postfwd quickstart guide

To use postfwd you have to perform the following steps:

  1. Get postfwd or postfwd2
  2. Create your own postfwd ruleset
  3. Optional: Create a dedicated user/group for postfwd
  4. Launch postfwd
  5. Tell postfix to use postfwd
  6. Finished! How to go on?

  1. Get postfwd or postfwd2
    You may skip this step, if your operating system distribution contains a version of postfwd, but it is recommended to use a recent version from It is also recommended to use recent versions of the perl modules Net::DNS and Net::Server (see required perl modules for more information).

  2. Create your own postfwd ruleset
    postfwd is not a dedicated antispam tool (although it may be used as such). Instead of that it is basically a restriction language for postfix which allows to place complex policy expressions into a simple ruleset. For reasonable operation you have to create your own ruleset, like:

    	# reject @domain.local if request comes from outside network
    	id=RULE-01 ;  sender_domain=domain.local ;  client_address=!!( ;  action=REJECT not allowed
    	# reject if sender equals recipient
    	id=RULE-02 ;  sender==$$recipient ;  action=REJECT not allowed
    	# check some rbls and reject, if listed on >= 2 of them
    	id=RULE-03 ;,, ;  rblcount>=2 ;  action=REJECT not allowed 
    Now save these rules to a file (e.g. /etc/ Please note that these are just very basic examples. Please read the documentation for more information on postfwd's capabilities. To check your ruleset you should use the "-C" command line option. This displays postfwd's view of your ruleset, like:

    	# postfwd -f /etc/ -C
    	  Rule   0: id->"RULE-01"; action->"REJECT not allowed"; sender_domain->"=;domain.local"; client_address->"=;!!("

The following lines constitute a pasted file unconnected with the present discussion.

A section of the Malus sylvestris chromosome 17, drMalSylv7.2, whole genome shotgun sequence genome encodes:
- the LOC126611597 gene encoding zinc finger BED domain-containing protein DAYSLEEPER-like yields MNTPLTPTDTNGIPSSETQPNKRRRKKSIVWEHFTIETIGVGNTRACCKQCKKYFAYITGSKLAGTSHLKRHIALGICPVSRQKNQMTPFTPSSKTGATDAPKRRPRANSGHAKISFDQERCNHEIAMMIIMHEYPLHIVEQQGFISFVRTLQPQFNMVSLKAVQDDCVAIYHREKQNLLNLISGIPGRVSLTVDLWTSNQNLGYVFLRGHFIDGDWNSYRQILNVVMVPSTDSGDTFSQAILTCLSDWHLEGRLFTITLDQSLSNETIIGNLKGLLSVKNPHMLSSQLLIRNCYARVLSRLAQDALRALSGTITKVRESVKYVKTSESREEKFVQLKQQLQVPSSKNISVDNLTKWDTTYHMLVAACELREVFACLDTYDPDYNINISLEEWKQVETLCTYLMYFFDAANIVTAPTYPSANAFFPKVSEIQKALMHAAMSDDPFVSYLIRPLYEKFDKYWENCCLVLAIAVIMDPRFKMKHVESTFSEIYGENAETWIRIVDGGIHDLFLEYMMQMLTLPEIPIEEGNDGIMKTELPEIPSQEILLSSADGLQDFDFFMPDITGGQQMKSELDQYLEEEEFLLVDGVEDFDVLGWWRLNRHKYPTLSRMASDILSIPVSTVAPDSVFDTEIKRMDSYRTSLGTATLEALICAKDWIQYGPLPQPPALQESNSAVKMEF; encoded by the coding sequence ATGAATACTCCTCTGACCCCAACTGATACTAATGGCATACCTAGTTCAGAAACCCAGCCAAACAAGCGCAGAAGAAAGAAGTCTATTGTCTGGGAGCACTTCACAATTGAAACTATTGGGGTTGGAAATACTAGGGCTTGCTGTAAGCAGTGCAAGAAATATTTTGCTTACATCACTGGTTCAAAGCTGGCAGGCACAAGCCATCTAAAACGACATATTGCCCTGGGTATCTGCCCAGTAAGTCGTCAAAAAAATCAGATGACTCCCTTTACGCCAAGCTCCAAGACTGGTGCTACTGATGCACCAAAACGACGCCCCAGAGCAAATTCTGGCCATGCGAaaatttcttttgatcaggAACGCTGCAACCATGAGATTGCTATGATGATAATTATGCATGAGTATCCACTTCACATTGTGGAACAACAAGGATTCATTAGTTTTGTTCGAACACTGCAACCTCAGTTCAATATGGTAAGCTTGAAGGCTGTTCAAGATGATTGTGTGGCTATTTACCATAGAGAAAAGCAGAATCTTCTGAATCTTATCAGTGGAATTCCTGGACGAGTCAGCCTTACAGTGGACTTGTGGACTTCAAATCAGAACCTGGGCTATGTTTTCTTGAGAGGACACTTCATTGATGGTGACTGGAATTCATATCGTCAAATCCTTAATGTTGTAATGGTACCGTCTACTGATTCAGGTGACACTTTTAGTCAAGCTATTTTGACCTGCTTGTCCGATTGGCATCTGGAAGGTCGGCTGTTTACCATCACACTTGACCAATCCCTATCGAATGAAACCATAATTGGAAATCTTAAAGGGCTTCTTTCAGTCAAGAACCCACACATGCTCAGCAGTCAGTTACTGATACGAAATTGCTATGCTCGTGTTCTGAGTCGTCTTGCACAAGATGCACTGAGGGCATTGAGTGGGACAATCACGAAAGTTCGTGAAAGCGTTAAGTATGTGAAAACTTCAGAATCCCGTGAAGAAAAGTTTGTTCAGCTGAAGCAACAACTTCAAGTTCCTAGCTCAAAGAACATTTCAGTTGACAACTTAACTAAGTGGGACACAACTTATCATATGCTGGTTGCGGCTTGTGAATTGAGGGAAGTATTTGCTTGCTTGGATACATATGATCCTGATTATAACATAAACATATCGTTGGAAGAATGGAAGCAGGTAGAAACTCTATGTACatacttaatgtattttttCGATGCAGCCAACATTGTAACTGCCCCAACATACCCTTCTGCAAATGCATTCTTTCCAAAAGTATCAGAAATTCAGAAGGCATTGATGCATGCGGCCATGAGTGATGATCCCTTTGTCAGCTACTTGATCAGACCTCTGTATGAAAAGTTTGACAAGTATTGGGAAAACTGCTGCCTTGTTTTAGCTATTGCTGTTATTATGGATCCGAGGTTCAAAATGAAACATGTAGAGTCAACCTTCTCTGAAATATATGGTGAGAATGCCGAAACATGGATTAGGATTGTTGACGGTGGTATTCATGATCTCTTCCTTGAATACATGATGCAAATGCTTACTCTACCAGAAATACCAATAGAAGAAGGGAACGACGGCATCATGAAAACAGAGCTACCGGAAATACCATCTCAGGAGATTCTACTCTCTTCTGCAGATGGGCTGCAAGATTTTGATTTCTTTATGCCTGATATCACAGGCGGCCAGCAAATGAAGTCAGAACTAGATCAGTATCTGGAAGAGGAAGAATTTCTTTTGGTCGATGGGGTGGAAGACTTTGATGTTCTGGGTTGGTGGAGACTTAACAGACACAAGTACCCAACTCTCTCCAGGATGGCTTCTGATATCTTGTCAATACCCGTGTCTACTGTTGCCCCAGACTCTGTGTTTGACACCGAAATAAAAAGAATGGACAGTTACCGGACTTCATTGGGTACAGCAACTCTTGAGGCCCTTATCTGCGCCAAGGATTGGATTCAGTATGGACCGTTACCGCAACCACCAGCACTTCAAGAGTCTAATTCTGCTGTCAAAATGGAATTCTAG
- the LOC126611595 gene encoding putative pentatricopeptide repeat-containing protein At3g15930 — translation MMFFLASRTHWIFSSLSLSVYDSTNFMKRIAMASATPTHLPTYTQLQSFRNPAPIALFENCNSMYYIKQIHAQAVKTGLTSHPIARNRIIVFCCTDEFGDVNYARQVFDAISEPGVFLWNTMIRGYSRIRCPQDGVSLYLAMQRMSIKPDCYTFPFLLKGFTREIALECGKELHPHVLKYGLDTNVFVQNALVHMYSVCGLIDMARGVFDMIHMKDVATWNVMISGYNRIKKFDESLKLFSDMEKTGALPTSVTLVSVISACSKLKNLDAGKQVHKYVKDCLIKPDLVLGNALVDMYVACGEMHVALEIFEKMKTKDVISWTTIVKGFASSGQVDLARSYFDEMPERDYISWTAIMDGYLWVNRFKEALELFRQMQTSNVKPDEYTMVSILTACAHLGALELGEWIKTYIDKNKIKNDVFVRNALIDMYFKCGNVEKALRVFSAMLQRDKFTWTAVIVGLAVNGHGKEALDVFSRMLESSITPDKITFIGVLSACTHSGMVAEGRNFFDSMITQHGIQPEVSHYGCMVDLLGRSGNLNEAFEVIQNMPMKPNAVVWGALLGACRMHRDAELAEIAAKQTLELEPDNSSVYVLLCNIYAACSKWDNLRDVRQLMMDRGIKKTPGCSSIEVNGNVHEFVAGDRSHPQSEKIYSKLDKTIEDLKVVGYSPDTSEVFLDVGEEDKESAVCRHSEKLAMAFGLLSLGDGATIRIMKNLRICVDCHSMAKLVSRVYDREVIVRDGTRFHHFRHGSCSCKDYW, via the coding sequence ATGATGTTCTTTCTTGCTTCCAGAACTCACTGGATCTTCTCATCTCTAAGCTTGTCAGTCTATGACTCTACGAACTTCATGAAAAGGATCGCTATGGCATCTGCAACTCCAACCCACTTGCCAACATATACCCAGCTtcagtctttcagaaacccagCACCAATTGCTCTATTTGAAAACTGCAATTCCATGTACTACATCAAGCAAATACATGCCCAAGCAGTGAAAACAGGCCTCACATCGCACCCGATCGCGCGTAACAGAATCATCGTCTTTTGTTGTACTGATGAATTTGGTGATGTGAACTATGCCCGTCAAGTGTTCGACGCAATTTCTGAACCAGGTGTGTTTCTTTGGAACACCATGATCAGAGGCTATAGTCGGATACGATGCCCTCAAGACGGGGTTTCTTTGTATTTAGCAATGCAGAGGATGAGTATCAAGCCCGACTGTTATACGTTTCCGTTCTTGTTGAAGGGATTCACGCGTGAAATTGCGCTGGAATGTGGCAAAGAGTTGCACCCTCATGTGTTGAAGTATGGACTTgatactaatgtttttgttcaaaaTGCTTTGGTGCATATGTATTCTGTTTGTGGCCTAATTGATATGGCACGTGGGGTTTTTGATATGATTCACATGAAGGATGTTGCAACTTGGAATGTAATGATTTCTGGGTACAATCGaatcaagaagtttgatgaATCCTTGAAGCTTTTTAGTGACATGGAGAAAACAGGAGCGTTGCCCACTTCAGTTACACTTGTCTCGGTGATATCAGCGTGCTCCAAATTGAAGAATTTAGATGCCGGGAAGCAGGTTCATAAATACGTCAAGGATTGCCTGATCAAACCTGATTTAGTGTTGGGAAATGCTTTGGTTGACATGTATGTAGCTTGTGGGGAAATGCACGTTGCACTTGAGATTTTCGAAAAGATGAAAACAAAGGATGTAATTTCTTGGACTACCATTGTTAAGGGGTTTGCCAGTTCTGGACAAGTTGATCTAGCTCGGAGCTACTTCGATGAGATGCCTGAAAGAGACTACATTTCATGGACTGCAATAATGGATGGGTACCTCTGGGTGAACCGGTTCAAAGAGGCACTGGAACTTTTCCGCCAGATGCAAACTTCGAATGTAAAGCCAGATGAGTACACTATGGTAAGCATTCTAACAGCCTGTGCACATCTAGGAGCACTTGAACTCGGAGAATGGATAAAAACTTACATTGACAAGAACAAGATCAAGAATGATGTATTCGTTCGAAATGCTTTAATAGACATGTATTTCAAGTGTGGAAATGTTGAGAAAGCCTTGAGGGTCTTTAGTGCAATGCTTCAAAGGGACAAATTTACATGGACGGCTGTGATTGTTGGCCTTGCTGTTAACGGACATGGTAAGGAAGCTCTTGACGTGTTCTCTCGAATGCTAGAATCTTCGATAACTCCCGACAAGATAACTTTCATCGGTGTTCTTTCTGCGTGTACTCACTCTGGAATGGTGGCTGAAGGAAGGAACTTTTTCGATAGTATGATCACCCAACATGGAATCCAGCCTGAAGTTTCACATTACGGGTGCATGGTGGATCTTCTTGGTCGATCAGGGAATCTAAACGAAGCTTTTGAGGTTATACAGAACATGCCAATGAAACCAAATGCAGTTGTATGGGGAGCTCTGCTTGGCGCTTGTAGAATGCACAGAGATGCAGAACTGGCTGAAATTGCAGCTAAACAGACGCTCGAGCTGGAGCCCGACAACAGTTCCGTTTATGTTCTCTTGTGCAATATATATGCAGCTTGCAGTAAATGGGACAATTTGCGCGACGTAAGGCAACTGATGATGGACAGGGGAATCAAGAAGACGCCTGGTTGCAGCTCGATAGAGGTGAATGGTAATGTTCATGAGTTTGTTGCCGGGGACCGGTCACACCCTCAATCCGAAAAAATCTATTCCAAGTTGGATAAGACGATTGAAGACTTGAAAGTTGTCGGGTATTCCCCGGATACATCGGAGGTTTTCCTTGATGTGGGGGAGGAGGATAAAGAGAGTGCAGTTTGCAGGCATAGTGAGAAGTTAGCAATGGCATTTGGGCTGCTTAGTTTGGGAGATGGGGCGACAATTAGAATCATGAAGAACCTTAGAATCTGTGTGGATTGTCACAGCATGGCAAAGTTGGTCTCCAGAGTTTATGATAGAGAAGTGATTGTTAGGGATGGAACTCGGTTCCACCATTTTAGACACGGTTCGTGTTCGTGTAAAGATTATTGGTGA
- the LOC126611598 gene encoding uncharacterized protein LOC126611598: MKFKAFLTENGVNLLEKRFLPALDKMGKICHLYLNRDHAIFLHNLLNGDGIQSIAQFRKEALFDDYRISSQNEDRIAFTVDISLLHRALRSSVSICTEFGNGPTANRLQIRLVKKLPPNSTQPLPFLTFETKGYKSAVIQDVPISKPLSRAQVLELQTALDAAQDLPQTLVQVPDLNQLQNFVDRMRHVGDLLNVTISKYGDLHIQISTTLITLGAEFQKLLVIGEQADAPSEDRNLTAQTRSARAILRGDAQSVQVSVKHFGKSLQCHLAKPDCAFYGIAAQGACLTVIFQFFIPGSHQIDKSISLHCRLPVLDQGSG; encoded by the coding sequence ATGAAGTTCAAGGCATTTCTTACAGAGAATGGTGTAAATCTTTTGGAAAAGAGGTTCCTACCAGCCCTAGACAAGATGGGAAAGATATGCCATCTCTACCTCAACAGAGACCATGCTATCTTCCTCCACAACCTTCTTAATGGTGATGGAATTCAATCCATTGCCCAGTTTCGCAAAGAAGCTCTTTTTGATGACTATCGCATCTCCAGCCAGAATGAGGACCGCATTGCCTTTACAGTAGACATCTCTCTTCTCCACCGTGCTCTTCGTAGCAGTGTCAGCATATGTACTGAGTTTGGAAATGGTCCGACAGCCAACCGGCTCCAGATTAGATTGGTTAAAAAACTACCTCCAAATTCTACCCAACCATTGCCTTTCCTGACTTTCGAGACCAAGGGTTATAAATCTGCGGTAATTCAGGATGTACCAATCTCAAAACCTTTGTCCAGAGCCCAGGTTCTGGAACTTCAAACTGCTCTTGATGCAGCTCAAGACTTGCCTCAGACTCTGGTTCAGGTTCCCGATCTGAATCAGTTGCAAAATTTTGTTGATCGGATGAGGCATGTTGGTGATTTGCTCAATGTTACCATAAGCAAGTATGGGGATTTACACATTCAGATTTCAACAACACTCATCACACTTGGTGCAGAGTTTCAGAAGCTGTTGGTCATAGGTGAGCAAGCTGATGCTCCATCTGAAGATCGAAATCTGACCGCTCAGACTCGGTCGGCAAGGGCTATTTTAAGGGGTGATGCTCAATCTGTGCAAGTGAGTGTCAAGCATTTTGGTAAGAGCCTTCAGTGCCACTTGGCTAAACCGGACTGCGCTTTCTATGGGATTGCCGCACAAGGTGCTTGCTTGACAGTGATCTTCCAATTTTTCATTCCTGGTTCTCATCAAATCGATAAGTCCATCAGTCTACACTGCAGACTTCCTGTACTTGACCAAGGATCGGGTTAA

Rule   1: id->"RULE-02"; action->"REJECT not allowed"; sender->"==;$$recipient"
    	  Rule   2: id->"RULE-03"; action->"REJECT not allowed"; rblcount->"2"; rbl->"=;, =;, =;" 
    If you just want to see that anything works a single rule like "id=DEFAULT; action=dunno" is fine, too.

  3. Optional: Create a dedicated user/group for postfwd
    By default postfwd will try to use user 'nobody' and group 'nobody'. So it should be safe to skip this step in most environments. If you run a system that is exposed to dangerous networks and feel paranoid you may want to create a dedicated user and group for the postfwd process. On unix systems enter:

    	# groupadd postfwd
    	# useradd -g postfwd -d /var/empty -s /bin/false -c "postfwd daemon user" postfwd
    	# passwd -l postfwd 

  4. Launch postfwd
    Start postfwd with your ruleset. Leave out the --user and --group options, if you have skipped step 3 and want to run postfwd as nobody/nobody.

    	# postfwd --daemon -f /etc/ -u postfwd -g postfwd 
    Now watch your logs (default facility: mail) for lines like:

    	Jun  8 12:14:33 jupiter postfwd[20270]: postfwd 1.11 starting
    	Jun  8 12:14:33 jupiter postfwd[20271]: Process Backgrounded
    	Jun  8 12:14:33 jupiter postfwd[20271]: 2009/06/08-12:14:33 postfwd (type Net::Server::Multiplex) starting! pid(20271)
    	Jun  8 12:14:33 jupiter postfwd[20271]: Binding to TCP port 10040 on host
    	Jun  8 12:14:33 jupiter postfwd[20271]: Setting gid to "1003 1003"
    	Jun  8 12:14:33 jupiter postfwd[20271]: Setting uid to "1010"
    	Jun  8 12:14:33 jupiter postfwd[20271]: postfwd 1.11 ready for input 
    To control further daemon operations the commands `postfwd --kill` and `postfwd --reload` may be used. Please see `postfwd -h` and the documentation for more information.

  5. Tell postfix to use postfwd
    Open your (usually located at /etc/postfix) and find or add a line starting with:

    	smtpd_recipient_restrictions = ... 

    To place the postfwd check here, modify this as follows:

    	# note the leading whitespaces from the 2nd line!
    	smtpd_recipient_restrictions = permit_mynetworks,	# recommended
    		...,						# optional
    		reject_unauth_destination,			# recommended
    		check_policy_service inet:,	# **postfwd integration**
    		...						# optional 
    Please note that for some checks (like the 'size' attribute) postfwd has to be integrated at another level of the smtp transaction (smtpd_end_of_data_restrictions). More information on that can be found in the postfix documentation.

  6. Finished! How to go on?
    A good point to start is postfwd's manual. You should be able to view it using the `postfwd -m` command or visit the documentation page. There are also some configuration examples on the webpage. Another very useful source of information is the Postfix SMTP Access Policy Delegation documentation. 2007 - 2009 by Jan Peter Kessler info (AT) postfwd (DOT) org